679   execve("/bin/date", ["/bin/date", "+%Y-%b-%d-%T"], [/* 28 vars */]) = 0
681   execve("/bin/date", ["/bin/date", "+%Y-%b-%d-%T"], [/* 28 vars */]) = 0
682   execve("/bin/date", ["/bin/date", "+%Y-%b-%d-%T"], [/* 28 vars */]) = 0
683   execve("/bin/rm", ["/bin/rm", "-rf", "/storage/*.zip"], [/* 28 vars */])= 0
693   execve("/usr/sbin/fw_printenv", ["/usr/sbin/fw_printenv", "-n", "activeConfig"], [/* 28 vars */]) = 0
694   execve("/bin/date", ["/bin/date", "+%Y-%b-%d-%T"], [/* 28 vars */]) = 0
695   execve("/bin/date", ["/bin/date", "+%Y-%b-%d-%T"], [/* 28 vars */]) = 0
696   execve("/bin/date", ["/bin/date", "+%Y-%b-%d-%T"], [/* 28 vars */]) = 0
697   execve("/bin/date", ["/bin/date", "+%b %d, %Y %r"], [/* 28 vars */]) = 0
698   execve("/bin/date", ["/bin/date", "+%Y-%b-%d-%T"], [/* 28 vars */]) = 0
699   execve("/bin/date", ["/bin/date", "+%Y-%b-%d-%T"], [/* 29 vars */]) = 0
700   execve("/bin/mkdir", ["/bin/mkdir", "-p", "/pfrm2.0/config1/addtional_settings_tmp"], [/* 29 vars */]) = 0
701   execve("/bin/date", ["/bin/date", "+%Y-%b-%d-%T"], [/* 29 vars */]) = 0
702   execve("/bin/date", ["/bin/date", "+%Y-%b-%d-%T"], [/* 29 vars */]) = 0
703   execve("/bin/date", ["/bin/date", "+%Y-%b-%d-%T"], [/* 29 vars */]) = 0
705   execve("/bin/date", ["/bin/date", "+%Y-%b-%d-%T"], [/* 29 vars */]) = 0
706   execve("/usr/bin/dirname", ["dirname", "/pfrm2.0/config1/addtional_settings_tmp//pfrm2.0/etc/user.dhcpd.conf.*"], [/* 29 vars */]) = 0
707   execve("/bin/date", ["/bin/date", "+%Y-%b-%d-%T"], [/* 29 vars */]) = 0
708   execve("/bin/cp", ["/bin/cp", "-a", "///pfrm2.0/etc/user.dhcpd.conf.*", "/pfrm2.0/config1/addtional_settings_tmp//pfrm2.0/etc/"], [/* 29 vars */]) = 0
709   execve("/bin/date", ["/bin/date", "+%Y-%b-%d-%T"], [/* 29 vars */]) = 0
710   execve("/bin/date", ["/bin/date", "+%Y-%b-%d-%T"], [/* 29 vars */]) = 0
711   execve("/usr/bin/dirname", ["dirname", "/pfrm2.0/config1/addtional_settings_tmp//pfrm2.0/opt/fw1/boot/modules/*.conf"], [/* 29 vars */]) = 0
712   execve("/bin/date", ["/bin/date", "+%Y-%b-%d-%T"], [/* 29 vars */]) = 0
713   execve("/bin/cp", ["/bin/cp", "-a", "///pfrm2.0/opt/fw1/boot/modules/*.conf", "/pfrm2.0/config1/addtional_settings_tmp//pfrm2.0/opt/fw1/boot/modules/"], [/* 29 vars */]) = 0
714   execve("/bin/date", ["/bin/date", "+%Y-%b-%d-%T"], [/* 29 vars */]) = 0
715   execve("/bin/date", ["/bin/date", "+%Y-%b-%d-%T"], [/* 29 vars */]) = 0
716   execve("/usr/bin/dirname", ["dirname", "/pfrm2.0/config1/addtional_settings_tmp//pfrm2.0/etc/logging.config"], [/* 29 vars */]) = 0
717   execve("/bin/date", ["/bin/date", "+%Y-%b-%d-%T"], [/* 29 vars */]) = 0
718   execve("/bin/cp", ["/bin/cp", "-a", "///pfrm2.0/etc/logging.config", "/pfrm2.0/config1/addtional_settings_tmp//pfrm2.0/etc/"], [/* 29 vars */]) = 0
719   execve("/bin/date", ["/bin/date", "+%Y-%b-%d-%T"], [/* 29 vars */]) = 0
720   execve("/bin/date", ["/bin/date", "+%Y-%b-%d-%T"], [/* 29 vars */]) = 0
721   execve("/usr/bin/dirname", ["dirname", "/pfrm2.0/config1/addtional_settings_tmp//pfrm2.0/etc/userScript"], [/* 29 vars */]) = 0
722   execve("/bin/date", ["/bin/date", "+%Y-%b-%d-%T"], [/* 29 vars */]) = 0
723   execve("/bin/cp", ["/bin/cp", "-a", "///pfrm2.0/etc/userScript", "/pfrm2.0/config1/addtional_settings_tmp//pfrm2.0/etc/"], [/* 29 vars */]) = 0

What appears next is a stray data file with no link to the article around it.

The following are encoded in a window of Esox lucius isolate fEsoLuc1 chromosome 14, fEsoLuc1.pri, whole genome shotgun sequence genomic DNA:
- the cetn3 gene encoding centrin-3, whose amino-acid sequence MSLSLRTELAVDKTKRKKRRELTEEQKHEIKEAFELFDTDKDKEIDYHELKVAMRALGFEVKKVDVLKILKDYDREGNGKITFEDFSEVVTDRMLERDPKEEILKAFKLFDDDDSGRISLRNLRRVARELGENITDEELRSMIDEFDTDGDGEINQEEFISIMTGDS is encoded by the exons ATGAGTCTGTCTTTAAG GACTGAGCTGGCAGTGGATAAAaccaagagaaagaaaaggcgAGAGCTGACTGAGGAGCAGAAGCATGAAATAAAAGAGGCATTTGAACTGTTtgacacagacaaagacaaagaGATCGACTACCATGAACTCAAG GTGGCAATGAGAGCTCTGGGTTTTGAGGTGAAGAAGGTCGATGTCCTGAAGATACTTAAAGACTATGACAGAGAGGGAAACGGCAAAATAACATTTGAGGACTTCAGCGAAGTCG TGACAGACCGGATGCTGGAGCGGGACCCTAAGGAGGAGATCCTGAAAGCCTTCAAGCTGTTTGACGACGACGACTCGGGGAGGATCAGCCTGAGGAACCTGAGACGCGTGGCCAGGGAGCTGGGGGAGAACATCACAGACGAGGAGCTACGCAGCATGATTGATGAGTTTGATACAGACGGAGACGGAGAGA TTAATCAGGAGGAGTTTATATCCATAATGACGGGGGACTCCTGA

724   execve("/bin/date", ["/bin/date", "+%Y-%b-%d-%T"], [/* 29 vars */]) = 0
728   execve("/bin/date", ["/bin/date", "+%Y-%b-%d-%T"], [/* 29 vars */]) = 0
729   execve("/usr/bin/dirname", ["dirname", "/pfrm2.0/config1/addtional_settings_tmp//pfrm2.0/etc/dropbear_rsa_host_key"], [/* 29 vars */]) = 0
730   execve("/bin/date", ["/bin/date", "+%Y-%b-%d-%T"], [/* 29 vars */]) = 0
731   execve("/bin/cp", ["/bin/cp", "-a", "///pfrm2.0/etc/dropbear_rsa_host_key", "/pfrm2.0/config1/addtional_settings_tmp//pfrm2.0/etc/"], [/* 29 vars */]) = 0
732   execve("/bin/date", ["/bin/date", "+%Y-%b-%d-%T"], [/* 29 vars */]) = 0
733   execve("/bin/date", ["/bin/date", "+%Y-%b-%d-%T"], [/* 29 vars */]) = 0
734   execve("/usr/bin/dirname", ["dirname", "/pfrm2.0/config1/addtional_settings_tmp//pfrm2.0/etc/webManifest"], [/* 29 vars */]) = 0
735   execve("/bin/date", ["/bin/date", "+%Y-%b-%d-%T"], [/* 29 vars */]) = 0
736   execve("/bin/cp", ["/bin/cp", "-a", "///pfrm2.0/etc/webManifest", "/pfrm2.0/config1/addtional_settings_tmp//pfrm2.0/etc/"], [/* 29 vars */]) = 0
737   execve("/bin/date", ["/bin/date", "+%Y-%b-%d-%T"], [/* 29 vars */]) = 0
738   execve("/bin/cp", ["/bin/cp", "-a", "/pfrm2.0/bin/restore_future_settings_hook.sh", "/pfrm2.0/config1"], [/* 29 vars */]) = 0
739   execve("/bin/date", ["/bin/date", "+%Y-%b-%d-%T"], [/* 29 vars */]) = 0
740   execve("/pfrm2.0/bin/firmTool", ["/pfrm2.0/bin/firmTool", "-c", "/dev/mtd4"], [/* 29 vars */]) = 0
743   execve("/usr/bin/cut", ["cut", "-d", "_", "-f", "1"], [/* 29 vars */]) =0
746   execve("/usr/bin/cut", ["cut", "-d", "_", "-f", "2"], [/* 29 vars */]) =0
749   execve("/usr/bin/cut", ["cut", "-d", "_", "-f", "3"], [/* 29 vars */]) =0
752   execve("/usr/bin/cut", ["cut", "-d", "_", "-f", "4"], [/* 29 vars */]) =0
753   execve("/bin/hostname", ["hostname"], [/* 29 vars */]) = 0
754   execve("/bin/date", ["/bin/date", "+%Y-%b-%d-%T"], [/* 29 vars */]) = 0
757   execve("/bin/date", ["/bin/date", "+%Y-%b-%d-%T"], [/* 29 vars */]) = 0
758   execve("/bin/date", ["/bin/date", "+%Y-%b-%d-%T"], [/* 29 vars */]) = 0
759   execve("/pfrm2.0/bin/zip", ["/pfrm2.0/bin/zip", "-ry", "/storage/settings_backup.zip", "ace", "addtional_settings_tmp", "expert_pass_", "fw1", "passwd","restore_future_settings_hook.sh", "shadow", "sofaware", "system.db", "tmp", "top_last_day_report.json", "top_last_hour_report.json", "restore_future_settings_hook.sh", "-x", "./fw1/state/local/FW1/*", "-x", "./sofaware/gui/logs.properties", "-qz"], [/* 29 vars */]) = 0
763   execve("/pfrm2.0/bin/unzip", ["/pfrm2.0/bin/unzip", "-qz", "/storage/settings_backup.zip"], [/* 29 vars */]) = 0
764   execve("/bin/date", ["/bin/date", "+%Y-%b-%d-%T"], [/* 29 vars */]) = 0
765   execve("/bin/date", ["/bin/date", "+%Y-%b-%d-%T"], [/* 29 vars */]) = 0
766   execve("/bin/date", ["/bin/date", "+%Y-%b-%d-%T"], [/* 29 vars */]) = 0
767   execve("/bin/date", ["/bin/date", "+%Y-%b-%d-%T"], [/* 29 vars */]) = 0